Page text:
TRUE OPINION: A racist system in this country has been killing Indigenous people and their communities while looting from the poor every day, writes Gary Johnston.
“What’s the point of these demonstrations?” asked a bloke on Twitter whose personal profile picture suggested he’d probably have a coronary if he did so much as run a bath.
“An excuse, if you ask me,” he went on, even though no one had, “for do-gooders, bleeding hearts and malcontents to get their nihilistic jollies. Demonstrations never achieved anything.”
Try telling that to the Parisians who stormed the Bastille in 1789, (though obviously you’d need a medium), the students of Tiananmen Square or the 250,000 people who massed in London in March 1989 to protest against Margaret Thatcher’s inequitable poll tax, a rising which led directly to the eventual demise of both the so called ‘community charge’ and ultimately, Thatcher herself.
Cue great joy, until it emerged that she’d be replaced by John Major, a consequence as anti-climactic as a Police Officer rapping out a midnight shave and a haircut on the door of your house party just as a Toots and the Maytals record is reaching its zenith.
A side note: as one who actively participated in the Trafalgar Square demo, I’ve never been able to hear the execrable Aussie, Aussie Aussie, Oi, Oi, Oi ‘chant’ without audibly referencing the original – ‘Maggie, Maggie, Maggie, Out, Out Out!’ – which not only sounds better, but actually fucking meant something.
Anyway, so it was last weekend, when, not before time – Australia, or at any rate the Australia which actually makes the effort to get off its arse and rise up– joined in with hundreds of hundreds of thousands across the world in the Black Lives Matter demonstrations.
Pleasingly, the majority of participants were young, the future, a fact which can only provide hope when before there was despair and frustration and, best of all, display clear evidence that, despite the easy ride given them by the mainstream Australian media, young people today definitely have the government in the cross hairs.
There’s no accounting for taste. Incredibly, unbelievably, Morrison’s men have enjoyed a renaissance in the polls, with a majority of the country apparently satisfied with their performance – make that lack of – over the course of the last few months.
There could be reasons for this of course, not least of which is the comparative factor; Morrison, the man who put the mug in smug, is completely hopeless, but at least he’s not – we assume – as dangerously deranged as Donald Trump or as idly inert as Boris Johnson.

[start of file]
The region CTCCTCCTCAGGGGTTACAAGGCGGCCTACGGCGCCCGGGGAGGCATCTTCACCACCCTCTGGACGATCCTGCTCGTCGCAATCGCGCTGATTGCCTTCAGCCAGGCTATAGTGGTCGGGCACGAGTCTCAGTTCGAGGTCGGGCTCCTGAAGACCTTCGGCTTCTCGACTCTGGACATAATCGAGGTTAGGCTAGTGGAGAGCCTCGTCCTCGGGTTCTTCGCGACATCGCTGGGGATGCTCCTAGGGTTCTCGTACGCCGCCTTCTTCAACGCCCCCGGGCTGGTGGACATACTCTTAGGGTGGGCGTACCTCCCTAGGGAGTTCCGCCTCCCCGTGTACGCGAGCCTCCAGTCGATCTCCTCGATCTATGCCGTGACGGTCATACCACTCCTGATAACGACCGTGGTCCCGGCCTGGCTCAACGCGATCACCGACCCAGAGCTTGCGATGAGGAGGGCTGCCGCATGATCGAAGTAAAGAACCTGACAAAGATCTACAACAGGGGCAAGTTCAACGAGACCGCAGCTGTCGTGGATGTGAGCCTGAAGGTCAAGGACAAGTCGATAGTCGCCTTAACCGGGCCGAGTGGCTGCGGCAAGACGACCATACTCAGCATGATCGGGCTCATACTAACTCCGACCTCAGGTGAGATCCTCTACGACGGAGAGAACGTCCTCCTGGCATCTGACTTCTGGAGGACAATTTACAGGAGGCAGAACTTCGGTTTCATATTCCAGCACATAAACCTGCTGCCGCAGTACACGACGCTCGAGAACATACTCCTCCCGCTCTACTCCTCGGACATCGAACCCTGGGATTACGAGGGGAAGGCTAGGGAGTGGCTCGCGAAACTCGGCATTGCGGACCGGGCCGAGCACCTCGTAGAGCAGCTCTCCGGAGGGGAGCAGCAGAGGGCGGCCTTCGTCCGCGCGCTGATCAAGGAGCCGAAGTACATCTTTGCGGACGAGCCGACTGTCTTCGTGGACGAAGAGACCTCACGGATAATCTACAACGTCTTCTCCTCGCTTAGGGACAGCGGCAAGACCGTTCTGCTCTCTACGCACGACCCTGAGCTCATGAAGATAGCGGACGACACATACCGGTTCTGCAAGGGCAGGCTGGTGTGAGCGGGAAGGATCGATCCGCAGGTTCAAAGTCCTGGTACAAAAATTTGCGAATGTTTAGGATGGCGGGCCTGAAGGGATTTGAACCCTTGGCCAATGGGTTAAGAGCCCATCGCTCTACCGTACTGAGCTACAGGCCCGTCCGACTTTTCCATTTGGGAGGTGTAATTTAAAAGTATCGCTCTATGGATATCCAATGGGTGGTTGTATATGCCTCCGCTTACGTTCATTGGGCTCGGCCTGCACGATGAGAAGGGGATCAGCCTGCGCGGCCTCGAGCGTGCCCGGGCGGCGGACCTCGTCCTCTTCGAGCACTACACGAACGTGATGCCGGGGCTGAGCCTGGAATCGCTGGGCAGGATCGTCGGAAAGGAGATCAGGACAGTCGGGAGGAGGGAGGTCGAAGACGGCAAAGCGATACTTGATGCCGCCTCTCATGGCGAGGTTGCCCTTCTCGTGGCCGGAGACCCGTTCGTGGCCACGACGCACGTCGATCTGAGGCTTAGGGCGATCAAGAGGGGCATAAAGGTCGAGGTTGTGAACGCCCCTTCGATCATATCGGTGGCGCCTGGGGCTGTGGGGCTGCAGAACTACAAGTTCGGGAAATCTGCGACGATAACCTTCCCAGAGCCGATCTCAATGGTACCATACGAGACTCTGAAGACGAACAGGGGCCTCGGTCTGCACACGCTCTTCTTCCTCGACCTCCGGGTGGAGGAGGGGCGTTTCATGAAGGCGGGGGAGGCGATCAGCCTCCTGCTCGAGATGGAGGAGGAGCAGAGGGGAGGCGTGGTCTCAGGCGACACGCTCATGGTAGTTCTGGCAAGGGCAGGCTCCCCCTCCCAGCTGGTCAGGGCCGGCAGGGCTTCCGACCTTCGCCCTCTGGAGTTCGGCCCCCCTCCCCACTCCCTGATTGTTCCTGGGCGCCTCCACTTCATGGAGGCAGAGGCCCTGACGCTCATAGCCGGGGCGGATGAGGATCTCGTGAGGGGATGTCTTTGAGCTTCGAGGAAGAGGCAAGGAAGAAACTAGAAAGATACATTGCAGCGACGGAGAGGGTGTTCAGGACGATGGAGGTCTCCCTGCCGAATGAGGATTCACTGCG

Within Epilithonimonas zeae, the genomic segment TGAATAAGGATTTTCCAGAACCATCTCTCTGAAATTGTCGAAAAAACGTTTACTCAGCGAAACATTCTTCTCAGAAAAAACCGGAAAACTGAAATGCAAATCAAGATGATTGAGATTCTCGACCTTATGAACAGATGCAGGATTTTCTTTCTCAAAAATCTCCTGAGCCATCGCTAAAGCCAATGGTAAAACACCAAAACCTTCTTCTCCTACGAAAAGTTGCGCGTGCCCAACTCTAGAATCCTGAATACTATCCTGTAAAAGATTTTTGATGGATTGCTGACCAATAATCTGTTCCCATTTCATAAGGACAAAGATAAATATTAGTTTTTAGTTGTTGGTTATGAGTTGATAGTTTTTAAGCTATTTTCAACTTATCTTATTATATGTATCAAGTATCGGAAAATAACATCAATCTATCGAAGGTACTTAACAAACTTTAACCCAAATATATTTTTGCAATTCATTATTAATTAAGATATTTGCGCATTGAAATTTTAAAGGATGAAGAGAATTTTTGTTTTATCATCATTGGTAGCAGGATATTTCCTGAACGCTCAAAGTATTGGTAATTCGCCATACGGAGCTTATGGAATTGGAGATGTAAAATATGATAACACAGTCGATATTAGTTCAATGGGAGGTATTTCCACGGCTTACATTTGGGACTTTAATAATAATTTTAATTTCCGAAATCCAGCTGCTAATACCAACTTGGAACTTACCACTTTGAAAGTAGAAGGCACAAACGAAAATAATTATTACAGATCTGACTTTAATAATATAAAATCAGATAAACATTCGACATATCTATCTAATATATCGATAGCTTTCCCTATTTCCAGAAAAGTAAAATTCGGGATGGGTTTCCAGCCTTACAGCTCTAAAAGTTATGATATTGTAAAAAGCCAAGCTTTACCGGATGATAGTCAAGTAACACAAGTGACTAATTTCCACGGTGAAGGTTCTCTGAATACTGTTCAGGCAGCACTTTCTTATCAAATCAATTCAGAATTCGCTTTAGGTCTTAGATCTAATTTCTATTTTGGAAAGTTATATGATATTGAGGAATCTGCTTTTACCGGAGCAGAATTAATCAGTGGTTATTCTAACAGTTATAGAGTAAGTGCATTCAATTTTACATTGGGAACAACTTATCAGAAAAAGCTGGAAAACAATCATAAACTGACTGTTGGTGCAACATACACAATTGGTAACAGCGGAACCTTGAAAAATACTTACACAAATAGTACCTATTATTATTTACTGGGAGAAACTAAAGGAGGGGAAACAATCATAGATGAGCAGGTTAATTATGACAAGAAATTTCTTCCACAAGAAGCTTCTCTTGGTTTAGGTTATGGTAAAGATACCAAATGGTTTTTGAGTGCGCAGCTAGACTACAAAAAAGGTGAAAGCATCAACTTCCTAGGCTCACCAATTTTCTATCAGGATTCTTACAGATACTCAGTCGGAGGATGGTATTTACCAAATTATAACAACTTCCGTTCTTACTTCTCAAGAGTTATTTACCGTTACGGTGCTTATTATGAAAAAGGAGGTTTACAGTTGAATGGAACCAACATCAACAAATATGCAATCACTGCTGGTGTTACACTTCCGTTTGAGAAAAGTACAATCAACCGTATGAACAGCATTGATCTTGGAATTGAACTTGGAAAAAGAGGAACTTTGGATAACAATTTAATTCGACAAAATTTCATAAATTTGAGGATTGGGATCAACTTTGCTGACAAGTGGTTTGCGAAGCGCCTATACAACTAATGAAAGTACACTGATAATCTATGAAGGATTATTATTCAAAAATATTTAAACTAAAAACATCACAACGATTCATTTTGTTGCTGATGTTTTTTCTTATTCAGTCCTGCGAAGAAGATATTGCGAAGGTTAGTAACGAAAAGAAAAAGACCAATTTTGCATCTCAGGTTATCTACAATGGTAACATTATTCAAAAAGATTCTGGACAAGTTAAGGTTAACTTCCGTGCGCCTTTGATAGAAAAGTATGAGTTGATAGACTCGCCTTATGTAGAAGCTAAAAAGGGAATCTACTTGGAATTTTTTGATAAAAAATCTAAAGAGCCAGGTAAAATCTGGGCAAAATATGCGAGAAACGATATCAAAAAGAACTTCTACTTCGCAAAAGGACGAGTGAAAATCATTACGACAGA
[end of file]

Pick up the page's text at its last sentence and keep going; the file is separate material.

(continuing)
He’s just, well, utterly crap.
Morrison, in fact, divides opinion like no other, in the same way other words beginning with the middle letter of the alphabet do – no one is meh – it’s either like or despise.
Viz: marijuana, magic mushrooms and mutual masturbation.
That it’s taken so long for Australia to recognise that Black Lives Matter is something of a conundrum, but hey, better late than never.
Morrison and some of the empty suits who comprise his militia have done their best – not saying much – to deny, conflict and obfuscate, claiming, amongst other canards, that ‘this is not the USA’ and, in that, they’re right.
Trying to act conciliatory, Smugmo went on, ‘There’s no need to import things happening in other countries here to Australia’.
We don’t need to import racism.
It’s already here.
Australia is, after all, a country, where the Indigenous rate in the general population is 3%, but the incarceration rate is 29%.
A country, where a young Indigenous person is significantly more likely to go to prison than on to further education.
A country, where the imprisonment rate of Indigenous people has increased 12 times faster than for non-Indigenous.
A country where, since 1991, 432 Indigenous people (and possibly more) have died in custody, with no subsequent criminal convictions.
Morrison, of course with that ugly little smug smirk that makes him according, to the latest poll I’ve just invented, the most punchable man in Australia, tries continually to subvert the facts.
Fails to acknowledge the case of David Dungay” – a 26-year-old Aboriginal man who said “I can’t breathe” 12 times before he died in 2015 whilst being restrained by five prison guards.
Fails to acknowledge that most of the recommendations from the royal commission into Aboriginal Deaths in Custody in 1991 have either not been implemented at all or only partially.
Fails to acknowledge that the New South Wales hate laws which were introduced two years ago have so far, led to not a single charge.
Fails to acknowledge that the mortality rate of Indigenous children is twice that of non-Indigenous children and that their life expectancy is eight years less.
Fails to acknowledge that Indigenous Australians are the most incarcerated people in the world.
IN THE WORLD.
Morrison and his cohort are failures. And if the demonstrations can highlight this fact, especially amongst the young, then our fat friend on Twitter will be proved wrong again.
“It’s been a long time coming’, sang the great Sam Cooke, “but I know, a change is gonna come.”
Perfect in its hope for societal transmutation, but in this context, I’d prefer to reference the lyrics of Glen Scuthorpe, an Indigenous Australian musician from Goodooga, New South Wales whose heritage is Nhunggabarra, Kooma and Muruwari.
In his song, ‘No More Whispering,’ Glenn Scuthorpe says,
“No more whispering in our minds
No more whispering in our hearts
Let’s rise up to break these chains
To stop these killing games.”
Because rising up, demonstrating, speaking out, refusing to accept the narrative, does –will – bring change.
Feature Image: Protestors at the Black Lives Matter rally in Sydney on June 6, 2020 (Photo: Serkan Ozturk)